Last Summer we reported that the 1911 Fountain in Elmwood Cemetery would be moved to a new site. Well, the decision has been made. It will move to the building that you see rising in the 100 block of West Morehead Street. Stay tuned for more details.

The joint public hearings with the Charlotte City Council to consider historic landmark designation for the Atherton Cotton Mills and the Addison Apartments Buildings will occur on March 16th. We will let you know what happens.

Lillian Arhelger Memorial

We also reported on the refurbishment of the Lillian Arhelger Memorial in Independence Park. That too is occurring. Take a look the next time you are driving along East 7th Street or Hawthorne Lane.

Big news on the W. T. Alexander Slave Cemetery. The developer will be working with the Historic Landmarks Commission to preserve the site and make it accessible to the public. The cemetery, now hidden deep in the woods on the south side of Mallard Creek Church Road, will become the centerpiece of an apartment complex.

The Historic Landmarks Commission owns two silverside buses. Arrangements are being made to move them to the old Trolley Barn on South Blvd. We need help to get one of them rolling again.

MARCH 1998

Found on East Trade Street

The Historic Landmarks Commission was asked to take a look at some old underground pipeline and culvert on East Trade St. recently. Work crews from Duke Energy were tearing up the street to lay new cable and came upon this historic artifact. My guess is that this system was installed either in 1887, when the horse-drawn streetcars were going into service, or in 1891, when the electric streetcars started up. Also, E. Trade St. was a fashionable residential street in the early 1900's. In those days it was known as East Ave.

On The Move...

On February 27, 1998, the Historic Landmarks Commission towed its two silverside buses from the Thrift Mill to the former Trolley Barn on South Boulevard. Plans are still being developed for their eventual use.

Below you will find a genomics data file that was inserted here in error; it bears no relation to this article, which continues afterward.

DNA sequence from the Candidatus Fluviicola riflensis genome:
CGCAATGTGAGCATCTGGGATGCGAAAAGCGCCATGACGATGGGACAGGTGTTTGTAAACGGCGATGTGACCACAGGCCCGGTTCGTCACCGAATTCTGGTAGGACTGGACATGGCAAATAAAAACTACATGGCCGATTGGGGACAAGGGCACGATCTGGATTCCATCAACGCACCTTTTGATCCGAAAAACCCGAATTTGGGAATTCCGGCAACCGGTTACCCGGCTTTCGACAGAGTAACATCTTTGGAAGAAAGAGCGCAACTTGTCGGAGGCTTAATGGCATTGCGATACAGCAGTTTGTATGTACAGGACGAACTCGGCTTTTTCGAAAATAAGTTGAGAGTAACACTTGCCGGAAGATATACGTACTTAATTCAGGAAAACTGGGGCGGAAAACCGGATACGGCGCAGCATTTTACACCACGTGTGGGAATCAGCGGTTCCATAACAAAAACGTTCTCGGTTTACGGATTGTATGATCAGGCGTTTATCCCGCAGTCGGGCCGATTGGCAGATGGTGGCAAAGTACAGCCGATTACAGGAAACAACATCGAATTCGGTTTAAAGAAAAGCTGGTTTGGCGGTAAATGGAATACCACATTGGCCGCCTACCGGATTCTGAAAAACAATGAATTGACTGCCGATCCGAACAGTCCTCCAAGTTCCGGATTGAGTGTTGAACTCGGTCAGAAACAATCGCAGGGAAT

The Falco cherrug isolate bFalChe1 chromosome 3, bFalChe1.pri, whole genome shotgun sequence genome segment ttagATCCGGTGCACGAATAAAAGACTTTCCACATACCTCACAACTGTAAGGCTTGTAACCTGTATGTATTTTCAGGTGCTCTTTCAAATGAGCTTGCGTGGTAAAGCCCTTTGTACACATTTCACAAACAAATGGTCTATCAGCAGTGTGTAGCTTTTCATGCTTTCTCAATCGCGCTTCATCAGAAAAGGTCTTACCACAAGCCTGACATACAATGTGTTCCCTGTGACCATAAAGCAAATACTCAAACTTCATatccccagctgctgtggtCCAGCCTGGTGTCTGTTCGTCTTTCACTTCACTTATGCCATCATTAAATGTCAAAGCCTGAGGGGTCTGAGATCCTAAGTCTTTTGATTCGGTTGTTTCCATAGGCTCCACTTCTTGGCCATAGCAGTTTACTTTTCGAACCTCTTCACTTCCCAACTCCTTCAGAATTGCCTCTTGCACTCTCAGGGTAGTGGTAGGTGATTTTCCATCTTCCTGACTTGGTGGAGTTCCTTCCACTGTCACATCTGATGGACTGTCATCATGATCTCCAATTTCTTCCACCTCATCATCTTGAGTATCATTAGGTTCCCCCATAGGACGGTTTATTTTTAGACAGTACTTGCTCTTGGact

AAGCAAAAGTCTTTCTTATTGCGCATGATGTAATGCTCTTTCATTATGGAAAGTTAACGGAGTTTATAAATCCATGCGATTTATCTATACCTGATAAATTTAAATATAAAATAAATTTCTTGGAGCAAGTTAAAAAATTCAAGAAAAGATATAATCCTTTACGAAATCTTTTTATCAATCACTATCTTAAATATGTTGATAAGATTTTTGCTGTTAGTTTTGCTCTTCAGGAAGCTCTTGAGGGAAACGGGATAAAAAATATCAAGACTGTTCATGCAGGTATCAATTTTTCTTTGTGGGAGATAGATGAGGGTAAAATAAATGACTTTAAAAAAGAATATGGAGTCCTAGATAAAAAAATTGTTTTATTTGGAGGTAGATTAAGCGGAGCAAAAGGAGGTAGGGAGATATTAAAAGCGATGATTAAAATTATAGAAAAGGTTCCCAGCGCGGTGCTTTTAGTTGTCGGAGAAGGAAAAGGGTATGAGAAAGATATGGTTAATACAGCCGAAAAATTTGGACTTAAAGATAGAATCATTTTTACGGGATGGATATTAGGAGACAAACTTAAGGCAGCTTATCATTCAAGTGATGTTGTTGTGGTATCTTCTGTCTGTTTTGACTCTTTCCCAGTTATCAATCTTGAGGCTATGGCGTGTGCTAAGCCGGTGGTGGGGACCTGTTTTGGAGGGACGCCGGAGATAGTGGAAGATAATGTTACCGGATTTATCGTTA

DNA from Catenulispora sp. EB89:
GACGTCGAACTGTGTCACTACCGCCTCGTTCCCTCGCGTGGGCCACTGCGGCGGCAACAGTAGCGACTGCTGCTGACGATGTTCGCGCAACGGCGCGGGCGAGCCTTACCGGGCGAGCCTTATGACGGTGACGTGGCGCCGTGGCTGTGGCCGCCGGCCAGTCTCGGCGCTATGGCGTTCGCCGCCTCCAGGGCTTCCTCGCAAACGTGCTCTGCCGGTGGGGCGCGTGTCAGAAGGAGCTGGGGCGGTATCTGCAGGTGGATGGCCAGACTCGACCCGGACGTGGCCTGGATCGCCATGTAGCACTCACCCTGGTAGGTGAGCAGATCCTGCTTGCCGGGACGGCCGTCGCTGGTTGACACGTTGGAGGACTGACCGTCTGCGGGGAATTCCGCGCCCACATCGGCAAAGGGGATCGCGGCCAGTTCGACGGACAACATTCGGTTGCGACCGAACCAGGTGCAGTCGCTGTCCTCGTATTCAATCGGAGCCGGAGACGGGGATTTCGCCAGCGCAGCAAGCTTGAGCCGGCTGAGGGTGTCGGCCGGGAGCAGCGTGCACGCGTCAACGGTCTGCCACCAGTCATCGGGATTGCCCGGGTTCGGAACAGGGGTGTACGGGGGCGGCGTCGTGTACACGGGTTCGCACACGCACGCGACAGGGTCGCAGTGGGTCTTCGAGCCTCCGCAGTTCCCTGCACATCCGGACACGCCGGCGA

Gluyas House Efforts Underway

The Historic Landmarks Commission is trying to save the Gluyas House on Mt. Holly Huntersville Road. The oldest part of the house is a log structure built in the mid nineteenth century. The Commission is negotiating with the developer about purchase.

The farm also contains a tenant house. These were once common in Mecklenburg County. Very few survive. The Commission will try to save it too.


Look in the Leader for March 13, 1998. There is a feature article on the James A. Blakeney House that the Commission is restoring.

Sad news. The Foundation was unsuccessful in its attempt to get a $25,000 grant from the State for the expansion and development of the website. The grant would have allowed us to put a great deal more information on the site, including historic photographs. As you know, it is expensive to purchase hard drive space and to scan in hard copy. We will be seeking other sources of revenue.

The County Commission approved a rezoning that will assure the preservation of the Alexander Slave Cemetery. The developers of a new apartment complex agreed to cooperate with having the cemetery designated as a historic landmark and will institute deed covenants that will assure on-going protection for this significant historic site.

The Charlotte City Council voted on March 16th to designate the Atherton Cotton Mills and the Addison Apartments Building as historic landmarks. This will provide greater protection for these two significant reminders of our past.